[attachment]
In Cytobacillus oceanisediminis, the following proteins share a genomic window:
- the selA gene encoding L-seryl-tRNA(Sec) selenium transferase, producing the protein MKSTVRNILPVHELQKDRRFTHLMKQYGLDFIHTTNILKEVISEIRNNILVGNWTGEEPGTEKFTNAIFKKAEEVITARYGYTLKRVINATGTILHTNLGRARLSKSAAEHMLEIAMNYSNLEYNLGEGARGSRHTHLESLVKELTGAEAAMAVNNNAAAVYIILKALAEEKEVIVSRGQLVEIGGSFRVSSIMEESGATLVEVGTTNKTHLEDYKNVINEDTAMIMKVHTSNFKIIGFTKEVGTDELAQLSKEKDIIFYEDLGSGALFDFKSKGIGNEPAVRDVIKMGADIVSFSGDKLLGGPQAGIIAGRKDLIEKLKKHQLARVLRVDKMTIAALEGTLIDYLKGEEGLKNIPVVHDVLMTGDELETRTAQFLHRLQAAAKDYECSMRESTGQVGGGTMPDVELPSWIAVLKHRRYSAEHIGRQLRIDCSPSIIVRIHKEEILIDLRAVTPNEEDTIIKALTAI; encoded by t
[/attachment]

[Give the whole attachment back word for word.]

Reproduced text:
In Cytobacillus oceanisediminis, the following proteins share a genomic window:
- the selA gene encoding L-seryl-tRNA(Sec) selenium transferase, producing the protein MKSTVRNILPVHELQKDRRFTHLMKQYGLDFIHTTNILKEVISEIRNNILVGNWTGEEPGTEKFTNAIFKKAEEVITARYGYTLKRVINATGTILHTNLGRARLSKSAAEHMLEIAMNYSNLEYNLGEGARGSRHTHLESLVKELTGAEAAMAVNNNAAAVYIILKALAEEKEVIVSRGQLVEIGGSFRVSSIMEESGATLVEVGTTNKTHLEDYKNVINEDTAMIMKVHTSNFKIIGFTKEVGTDELAQLSKEKDIIFYEDLGSGALFDFKSKGIGNEPAVRDVIKMGADIVSFSGDKLLGGPQAGIIAGRKDLIEKLKKHQLARVLRVDKMTIAALEGTLIDYLKGEEGLKNIPVVHDVLMTGDELETRTAQFLHRLQAAAKDYECSMRESTGQVGGGTMPDVELPSWIAVLKHRRYSAEHIGRQLRIDCSPSIIVRIHKEEILIDLRAVTPNEEDTIIKALTAI; encoded by t